Celebrated actor, playwright and composer Lin-Manuel garnered friendly headlines again with his release of the music video "Immigrants...We Get The Job Done", timed to intersect with the patriotic thematics of the July 4th holiday. But those headlines and the well-timed release actually seem quite ironic, given some of the song's anti-American lyrics.
Fusion (the former ABC-Univision joint venture hollowed out by Gawker and soon to be renamed Splinter) gushed over the video, calling it a "stirring celebration of immigrants". Per Anne Branigin's writeup:
The video pays tribute to the work of immigrants and their diversity. As the camera moves through a series of narrow rooms, corridors, and trains, you see people of ages, ethnic backgrounds, and occupations. A doctor, a butcher, a construction worker, and a room full of immigrants literally stitching together the American flag.
The 'Immigrants' soundtrack was actually released late last year as part of the Hamilton Mixtape, but the just-released video was designed to call attention (and fundraising dollars) to the Immigrants: We Get The Job Done Coalition. Truth be told, the video is very well executed. Catchy hook, bouncy beat, skilled MCs and sterling production come together with the intent to deliver a compelling tale of immigrant triumph in the face of difficult odds, just in time for Independence Day.
This was, at least, the sunny story that gushing reviewers told their audiences as they pushed the song out in advance of the holiday weekend. But the exact opposite is true. Far from a triumphal expression of immigrant resilience, the song is an anthem of grievance and entitled rage.
From K'Naan's "And we all came America trying to get a lap dance from Lady Freedom/ But now Lady Liberty is acting like Hilary Banks with a pre-nup" in the first verse, to Snow Tha Product's "We're America's ghost writers, the credit's only borrowed/ It’s a matter of time before the checks all come" in Verse 2, to Riz MC's "Even if our bombs landed on them like the Mayflower/ Buckingham Palace or Capitol Hill/ Blood of my ancestors had that all built/ It's the ink you print on your dollar bill, oil you spill/ Thin red line on the flag you hoist when you kill/ But still we just say 'look how far I come'" in Verse 3, the pattern is there for all to see.
It is at that point that Univision recording artist Residente takes the mic. Residente, who you'll recall from his recent defense of convicted FALN terrorist Oscar Lopez Rivera, goes far beyond the first three verses, evoking the theme of a Mexican "reconquista" of former northern lands, and celebrating the Sandinista movement in Nicaragua.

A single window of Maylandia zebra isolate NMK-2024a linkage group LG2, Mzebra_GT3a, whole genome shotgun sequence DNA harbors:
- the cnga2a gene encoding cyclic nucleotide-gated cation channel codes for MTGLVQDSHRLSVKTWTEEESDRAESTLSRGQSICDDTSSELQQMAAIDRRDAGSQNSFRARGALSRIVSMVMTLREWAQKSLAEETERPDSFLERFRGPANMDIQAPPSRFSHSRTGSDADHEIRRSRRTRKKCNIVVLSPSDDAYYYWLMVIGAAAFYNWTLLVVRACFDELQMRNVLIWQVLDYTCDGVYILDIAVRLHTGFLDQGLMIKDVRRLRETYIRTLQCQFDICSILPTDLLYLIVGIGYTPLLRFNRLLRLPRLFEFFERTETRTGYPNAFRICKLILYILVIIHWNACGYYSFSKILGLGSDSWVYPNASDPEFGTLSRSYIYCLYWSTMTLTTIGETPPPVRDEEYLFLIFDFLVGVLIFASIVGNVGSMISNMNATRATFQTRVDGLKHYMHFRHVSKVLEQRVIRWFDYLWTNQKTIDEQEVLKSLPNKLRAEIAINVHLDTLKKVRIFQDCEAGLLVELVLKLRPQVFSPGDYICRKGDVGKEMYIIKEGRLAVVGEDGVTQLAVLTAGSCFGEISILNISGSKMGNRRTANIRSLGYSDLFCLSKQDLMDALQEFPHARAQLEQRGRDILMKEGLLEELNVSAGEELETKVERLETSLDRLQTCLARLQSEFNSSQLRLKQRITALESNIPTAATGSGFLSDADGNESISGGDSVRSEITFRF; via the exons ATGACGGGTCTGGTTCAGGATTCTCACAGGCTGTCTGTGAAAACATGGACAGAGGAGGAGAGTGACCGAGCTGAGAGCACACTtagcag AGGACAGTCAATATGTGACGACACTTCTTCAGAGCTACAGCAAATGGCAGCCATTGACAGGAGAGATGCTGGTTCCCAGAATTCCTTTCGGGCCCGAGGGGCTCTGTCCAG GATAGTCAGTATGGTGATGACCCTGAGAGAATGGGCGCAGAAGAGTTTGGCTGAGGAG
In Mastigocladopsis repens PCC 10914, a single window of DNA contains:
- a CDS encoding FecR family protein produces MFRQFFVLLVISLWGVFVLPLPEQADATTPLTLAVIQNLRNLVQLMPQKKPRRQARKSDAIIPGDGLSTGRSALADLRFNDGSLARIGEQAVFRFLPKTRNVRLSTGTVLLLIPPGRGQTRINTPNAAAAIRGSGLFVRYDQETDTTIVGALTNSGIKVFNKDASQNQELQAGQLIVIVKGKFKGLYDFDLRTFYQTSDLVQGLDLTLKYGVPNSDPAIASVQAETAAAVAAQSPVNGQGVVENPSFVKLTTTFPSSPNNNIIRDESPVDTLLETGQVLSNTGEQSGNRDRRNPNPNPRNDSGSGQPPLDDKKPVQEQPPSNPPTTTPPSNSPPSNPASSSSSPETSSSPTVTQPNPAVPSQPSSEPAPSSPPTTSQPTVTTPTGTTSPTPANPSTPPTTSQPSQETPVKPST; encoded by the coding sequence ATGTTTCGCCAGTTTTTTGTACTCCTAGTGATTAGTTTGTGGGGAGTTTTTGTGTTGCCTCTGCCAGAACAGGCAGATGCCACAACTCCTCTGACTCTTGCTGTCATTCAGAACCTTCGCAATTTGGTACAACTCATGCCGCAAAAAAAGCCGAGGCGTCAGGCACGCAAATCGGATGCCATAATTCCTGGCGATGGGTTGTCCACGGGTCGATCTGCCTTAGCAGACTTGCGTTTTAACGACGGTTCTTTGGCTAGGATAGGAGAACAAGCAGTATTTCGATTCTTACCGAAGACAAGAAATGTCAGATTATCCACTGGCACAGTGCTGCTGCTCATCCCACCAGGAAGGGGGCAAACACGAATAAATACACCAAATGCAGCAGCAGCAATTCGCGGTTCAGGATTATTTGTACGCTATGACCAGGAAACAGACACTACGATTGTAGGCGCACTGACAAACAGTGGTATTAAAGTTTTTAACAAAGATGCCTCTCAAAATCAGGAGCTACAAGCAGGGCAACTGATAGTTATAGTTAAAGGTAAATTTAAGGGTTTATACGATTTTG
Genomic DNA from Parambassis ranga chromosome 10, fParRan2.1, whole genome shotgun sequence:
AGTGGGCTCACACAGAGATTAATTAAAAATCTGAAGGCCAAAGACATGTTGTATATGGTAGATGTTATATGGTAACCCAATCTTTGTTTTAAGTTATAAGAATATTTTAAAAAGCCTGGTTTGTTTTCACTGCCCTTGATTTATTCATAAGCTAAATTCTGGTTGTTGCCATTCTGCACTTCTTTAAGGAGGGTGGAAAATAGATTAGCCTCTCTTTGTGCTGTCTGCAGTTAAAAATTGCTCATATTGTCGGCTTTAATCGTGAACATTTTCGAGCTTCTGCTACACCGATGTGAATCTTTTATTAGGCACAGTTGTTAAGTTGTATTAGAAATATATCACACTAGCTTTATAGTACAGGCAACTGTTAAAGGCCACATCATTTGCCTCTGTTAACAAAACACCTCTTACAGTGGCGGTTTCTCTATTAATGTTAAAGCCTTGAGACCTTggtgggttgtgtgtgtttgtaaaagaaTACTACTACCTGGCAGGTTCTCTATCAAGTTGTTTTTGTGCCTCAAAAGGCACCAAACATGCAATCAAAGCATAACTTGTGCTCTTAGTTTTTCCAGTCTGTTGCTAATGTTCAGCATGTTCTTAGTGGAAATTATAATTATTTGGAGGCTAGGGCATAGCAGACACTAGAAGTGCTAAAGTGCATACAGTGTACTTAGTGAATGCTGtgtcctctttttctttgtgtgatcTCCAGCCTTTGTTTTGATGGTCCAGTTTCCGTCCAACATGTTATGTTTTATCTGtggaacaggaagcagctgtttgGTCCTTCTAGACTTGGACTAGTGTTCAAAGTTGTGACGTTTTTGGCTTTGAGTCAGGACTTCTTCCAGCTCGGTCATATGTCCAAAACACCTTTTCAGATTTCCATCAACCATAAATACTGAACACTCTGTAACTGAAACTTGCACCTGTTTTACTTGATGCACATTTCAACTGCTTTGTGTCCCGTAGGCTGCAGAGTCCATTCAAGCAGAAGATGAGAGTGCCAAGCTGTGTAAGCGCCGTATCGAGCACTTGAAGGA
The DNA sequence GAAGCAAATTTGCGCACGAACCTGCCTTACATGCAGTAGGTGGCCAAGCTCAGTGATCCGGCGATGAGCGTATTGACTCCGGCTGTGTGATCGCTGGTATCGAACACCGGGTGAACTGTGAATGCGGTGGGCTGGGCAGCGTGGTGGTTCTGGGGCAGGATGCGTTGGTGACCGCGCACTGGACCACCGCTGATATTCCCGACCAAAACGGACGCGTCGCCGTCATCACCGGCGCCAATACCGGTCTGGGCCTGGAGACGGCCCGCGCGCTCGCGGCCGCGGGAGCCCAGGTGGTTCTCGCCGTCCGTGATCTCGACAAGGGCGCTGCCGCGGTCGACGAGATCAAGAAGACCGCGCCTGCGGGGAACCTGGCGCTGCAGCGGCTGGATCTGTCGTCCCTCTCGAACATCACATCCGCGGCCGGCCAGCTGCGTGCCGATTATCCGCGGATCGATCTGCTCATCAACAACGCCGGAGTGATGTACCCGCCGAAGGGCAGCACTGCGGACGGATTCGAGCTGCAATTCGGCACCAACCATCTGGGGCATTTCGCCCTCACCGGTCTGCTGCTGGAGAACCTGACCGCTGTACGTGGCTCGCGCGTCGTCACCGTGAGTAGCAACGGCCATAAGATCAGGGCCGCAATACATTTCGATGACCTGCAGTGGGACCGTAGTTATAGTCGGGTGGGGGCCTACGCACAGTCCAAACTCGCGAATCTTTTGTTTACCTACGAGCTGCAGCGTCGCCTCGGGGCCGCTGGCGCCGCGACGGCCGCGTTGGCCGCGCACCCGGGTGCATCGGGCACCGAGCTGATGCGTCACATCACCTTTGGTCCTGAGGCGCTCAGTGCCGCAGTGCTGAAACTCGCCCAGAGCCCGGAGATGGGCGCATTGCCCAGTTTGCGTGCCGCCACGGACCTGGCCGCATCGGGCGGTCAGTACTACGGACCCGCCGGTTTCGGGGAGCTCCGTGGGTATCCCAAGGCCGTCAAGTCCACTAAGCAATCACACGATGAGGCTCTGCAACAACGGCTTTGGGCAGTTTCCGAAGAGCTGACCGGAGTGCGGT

By land or by water
We jump over walls or float on rafts
We fight like Sandino in Nicaragua
We are like plants that grow without water
Without an American passport
Because half of Gringoland is Mexican land
One has to be a real son of a bitch
We plant the tree and they eat the fruit
We are the ones who cross
We come here to seek the gold they stole from us
We have more tricks than the secret police
We packed our entire house in a suitcase
With a pick, a shovel
And a rake
We built you a castle
What's the hook, mother****er?
Immigrants, we get the job done
Residente's lyrics are a spectacular disservice to the cause and image of immigrants in this country, and certainly do not reflect the feelings that the vast majority of immigrants have toward the United States.
On the contrary, if anything Residente's lyrics only serve to spur and feed anti-immigrant animus. Taken literally, they actually reinforce the worst nativist stereotypes about those newly arrived to our shores.
I will also note Residente's insistence in caping for leftist heroes (this time, Nicaragua's Sandino, for whom the ruling Sandinista movement is named) while simultaneously denying that he is a socialist. One wonders whether he sobbed with gratitude, as did Lin-Manuel Miranda, upon learning of Oscar López Rivera's commutation, or whether both will join up with the bombaker when he visits Nicaragua later this year.
Andrew Breitbart always used to say that politics is downstream from culture. Sometimes, though, they ride along the same current.
P.S.: In addition to the "Immigrants...We Get the Job Done" project, Miranda also raises money for Planned Parenthood.
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